Iranian protester killed in protests over water shortages

Official delegation sent to tackle extreme water deficits in Khuzestan province that triggered demonstrations

Iran has sent an official delegation to the south-western province of Khuzestan following widespread protests over water shortages, which entered a second night of unrest on Friday evening.

One protester was shot dead, according to state media, Irna. A local government official blamed protesters for his death.

Videos posted online showed police opening fire to disperse crowds marching through the streets on Thursday night. Protesters blocked roads with burning tyres and anti-riot police tussled with demonstrators, the videos showed.

Police also fired shotguns in one video, although it was not clear if they were using live ammunition or the less lethal “beanbag rounds” used for crowd dispersal.

Other videos on social media apparently showed protests in several Khuzestan towns, including Susangerd, Mahshahr and Hamidiyeh as well as Shadegan.

Farsi-language media based abroad said security forces had cracked down on protesters demonstrating against severe water shortages on Thursday, but domestic media played down the reports.

Khuzestan provincial governor Qassem Soleimani Dashtani denied on state television protests took place.

State television and Iran's Tasnim news agency reported Friday that First Vice President Eshaq Jahangiri had sent the deputy energy, agriculture and budget ministers to Ahvaz, the Khuzestan regional capital, to "immediately tackle" the water shortages.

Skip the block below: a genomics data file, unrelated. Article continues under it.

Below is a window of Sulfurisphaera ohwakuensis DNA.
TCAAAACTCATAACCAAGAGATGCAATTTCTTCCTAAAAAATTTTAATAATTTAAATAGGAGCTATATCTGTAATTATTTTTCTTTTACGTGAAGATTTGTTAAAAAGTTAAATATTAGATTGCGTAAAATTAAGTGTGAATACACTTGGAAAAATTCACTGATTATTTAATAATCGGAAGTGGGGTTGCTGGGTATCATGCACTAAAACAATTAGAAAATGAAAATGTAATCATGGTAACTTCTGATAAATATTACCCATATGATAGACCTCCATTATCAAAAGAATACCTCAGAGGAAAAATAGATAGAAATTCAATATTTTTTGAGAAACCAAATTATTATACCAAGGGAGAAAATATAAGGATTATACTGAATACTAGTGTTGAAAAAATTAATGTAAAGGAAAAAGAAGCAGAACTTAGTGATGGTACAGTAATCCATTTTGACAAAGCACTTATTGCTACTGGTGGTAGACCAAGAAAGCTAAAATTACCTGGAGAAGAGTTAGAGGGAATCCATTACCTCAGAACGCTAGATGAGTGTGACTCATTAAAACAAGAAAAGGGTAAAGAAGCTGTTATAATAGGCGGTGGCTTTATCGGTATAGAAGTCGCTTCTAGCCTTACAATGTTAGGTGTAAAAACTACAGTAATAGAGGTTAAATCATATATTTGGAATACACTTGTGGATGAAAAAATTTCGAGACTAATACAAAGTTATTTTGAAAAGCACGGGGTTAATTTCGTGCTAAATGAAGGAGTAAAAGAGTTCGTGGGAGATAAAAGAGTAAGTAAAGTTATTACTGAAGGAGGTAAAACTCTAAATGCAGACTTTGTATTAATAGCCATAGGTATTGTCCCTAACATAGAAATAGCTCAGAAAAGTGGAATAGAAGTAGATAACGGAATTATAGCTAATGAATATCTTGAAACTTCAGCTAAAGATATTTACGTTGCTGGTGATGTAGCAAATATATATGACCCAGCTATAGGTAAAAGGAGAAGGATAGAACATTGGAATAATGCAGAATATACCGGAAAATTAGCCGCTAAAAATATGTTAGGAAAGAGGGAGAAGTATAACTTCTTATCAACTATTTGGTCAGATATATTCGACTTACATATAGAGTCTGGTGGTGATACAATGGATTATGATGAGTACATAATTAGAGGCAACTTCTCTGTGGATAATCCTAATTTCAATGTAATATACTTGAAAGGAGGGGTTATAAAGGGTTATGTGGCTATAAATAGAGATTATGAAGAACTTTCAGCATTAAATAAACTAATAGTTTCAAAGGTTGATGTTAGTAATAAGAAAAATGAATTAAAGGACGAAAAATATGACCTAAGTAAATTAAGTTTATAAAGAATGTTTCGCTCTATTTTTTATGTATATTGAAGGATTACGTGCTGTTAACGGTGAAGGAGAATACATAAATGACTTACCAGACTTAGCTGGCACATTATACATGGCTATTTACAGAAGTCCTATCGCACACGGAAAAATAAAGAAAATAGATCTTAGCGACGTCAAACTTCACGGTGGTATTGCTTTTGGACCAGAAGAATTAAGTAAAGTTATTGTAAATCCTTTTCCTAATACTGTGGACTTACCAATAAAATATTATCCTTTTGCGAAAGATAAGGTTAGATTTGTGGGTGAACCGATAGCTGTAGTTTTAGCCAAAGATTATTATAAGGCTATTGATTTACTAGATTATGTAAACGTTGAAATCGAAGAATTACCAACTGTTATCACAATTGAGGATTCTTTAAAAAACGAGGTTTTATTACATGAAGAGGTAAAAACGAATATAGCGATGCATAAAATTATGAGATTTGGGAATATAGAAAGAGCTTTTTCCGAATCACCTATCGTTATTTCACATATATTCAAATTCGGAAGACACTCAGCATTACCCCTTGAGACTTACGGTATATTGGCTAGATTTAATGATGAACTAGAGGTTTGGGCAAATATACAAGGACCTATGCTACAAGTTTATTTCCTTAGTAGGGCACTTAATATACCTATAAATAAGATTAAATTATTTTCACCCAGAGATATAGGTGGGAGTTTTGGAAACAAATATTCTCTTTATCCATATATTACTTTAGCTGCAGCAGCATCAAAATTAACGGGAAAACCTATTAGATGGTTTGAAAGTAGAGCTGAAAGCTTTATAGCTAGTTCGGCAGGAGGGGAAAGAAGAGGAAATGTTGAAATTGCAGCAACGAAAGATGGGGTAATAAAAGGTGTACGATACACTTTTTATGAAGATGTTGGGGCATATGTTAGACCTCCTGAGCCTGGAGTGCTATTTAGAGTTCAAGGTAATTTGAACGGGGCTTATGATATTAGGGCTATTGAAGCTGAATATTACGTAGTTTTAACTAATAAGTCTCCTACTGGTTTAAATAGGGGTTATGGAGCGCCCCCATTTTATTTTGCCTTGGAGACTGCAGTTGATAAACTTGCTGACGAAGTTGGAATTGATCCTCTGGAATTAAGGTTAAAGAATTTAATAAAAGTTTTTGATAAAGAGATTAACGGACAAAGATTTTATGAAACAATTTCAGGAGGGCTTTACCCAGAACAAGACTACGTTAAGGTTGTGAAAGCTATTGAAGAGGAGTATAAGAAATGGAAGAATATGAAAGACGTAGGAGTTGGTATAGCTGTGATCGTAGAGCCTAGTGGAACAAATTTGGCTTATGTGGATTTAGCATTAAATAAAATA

Khuzestan MP Abdollah Izadpanah warned on Friday that "Khuzestan's insecurity means a lack of security for the whole country."

He blamed the water shortages on "mistakes and unjustified decisions" such as the extraction of water from Khuzestan's rivers to other provinces, state-affiliated Isna reported.

The protests come as Iran experiences power shortages that have caused rolling blackouts in the capital Tehran and other major cities. Officials have blamed summer heat, the effect of a drought on hydropower generation and surging energy demand.

Power cuts in the peak summer months are not uncommon in Iran. But a government report this month said precipitation was down 43 per cent compared to the long-term average, and warned of reduced water supplies for the year.

Iran is also struggling with repeated waves of coronavirus infections and strikes by thousands of workers in its oil industry demanding better wages and conditions.

Oil-rich Khuzestan is one of the few areas in mainly Shiite Iran to have a large Sunni Arab minority, which has frequently complained of marginalisation.

In 2019, the province was a hotspot of nationwide anti-government protests sparked by an increase in fuel prices. Hundreds of people were killed during less than two weeks of unrest that started in November that year, according to tallies given by Iranian officials to Reuters.

Updated: July 27th 2021, 7:11 AM